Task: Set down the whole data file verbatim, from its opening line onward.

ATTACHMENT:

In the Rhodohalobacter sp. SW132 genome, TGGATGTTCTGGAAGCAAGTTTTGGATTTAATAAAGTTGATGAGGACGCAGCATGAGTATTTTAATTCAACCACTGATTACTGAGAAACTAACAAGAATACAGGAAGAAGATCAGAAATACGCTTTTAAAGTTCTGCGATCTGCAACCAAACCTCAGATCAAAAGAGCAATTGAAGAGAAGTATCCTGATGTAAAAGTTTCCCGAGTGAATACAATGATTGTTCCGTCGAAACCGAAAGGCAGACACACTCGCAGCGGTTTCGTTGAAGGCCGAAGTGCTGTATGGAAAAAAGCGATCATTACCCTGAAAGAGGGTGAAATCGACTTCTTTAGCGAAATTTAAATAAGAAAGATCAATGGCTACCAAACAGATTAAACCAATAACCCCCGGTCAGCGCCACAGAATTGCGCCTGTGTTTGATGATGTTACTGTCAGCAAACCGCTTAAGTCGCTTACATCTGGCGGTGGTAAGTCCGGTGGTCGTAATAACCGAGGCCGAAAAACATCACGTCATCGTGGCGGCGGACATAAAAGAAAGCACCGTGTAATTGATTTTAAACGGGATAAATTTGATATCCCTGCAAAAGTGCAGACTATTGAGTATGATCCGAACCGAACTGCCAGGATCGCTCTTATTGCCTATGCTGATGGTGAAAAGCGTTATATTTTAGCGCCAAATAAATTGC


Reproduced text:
In the Rhodohalobacter sp. SW132 genome, TGGATGTTCTGGAAGCAAGTTTTGGATTTAATAAAGTTGATGAGGACGCAGCATGAGTATTTTAATTCAACCACTGATTACTGAGAAACTAACAAGAATACAGGAAGAAGATCAGAAATACGCTTTTAAAGTTCTGCGATCTGCAACCAAACCTCAGATCAAAAGAGCAATTGAAGAGAAGTATCCTGATGTAAAAGTTTCCCGAGTGAATACAATGATTGTTCCGTCGAAACCGAAAGGCAGACACACTCGCAGCGGTTTCGTTGAAGGCCGAAGTGCTGTATGGAAAAAAGCGATCATTACCCTGAAAGAGGGTGAAATCGACTTCTTTAGCGAAATTTAAATAAGAAAGATCAATGGCTACCAAACAGATTAAACCAATAACCCCCGGTCAGCGCCACAGAATTGCGCCTGTGTTTGATGATGTTACTGTCAGCAAACCGCTTAAGTCGCTTACATCTGGCGGTGGTAAGTCCGGTGGTCGTAATAACCGAGGCCGAAAAACATCACGTCATCGTGGCGGCGGACATAAAAGAAAGCACCGTGTAATTGATTTTAAACGGGATAAATTTGATATCCCTGCAAAAGTGCAGACTATTGAGTATGATCCGAACCGAACTGCCAGGATCGCTCTTATTGCCTATGCTGATGGTGAAAAGCGTTATATTTTAGCGCCAAATAAATTGC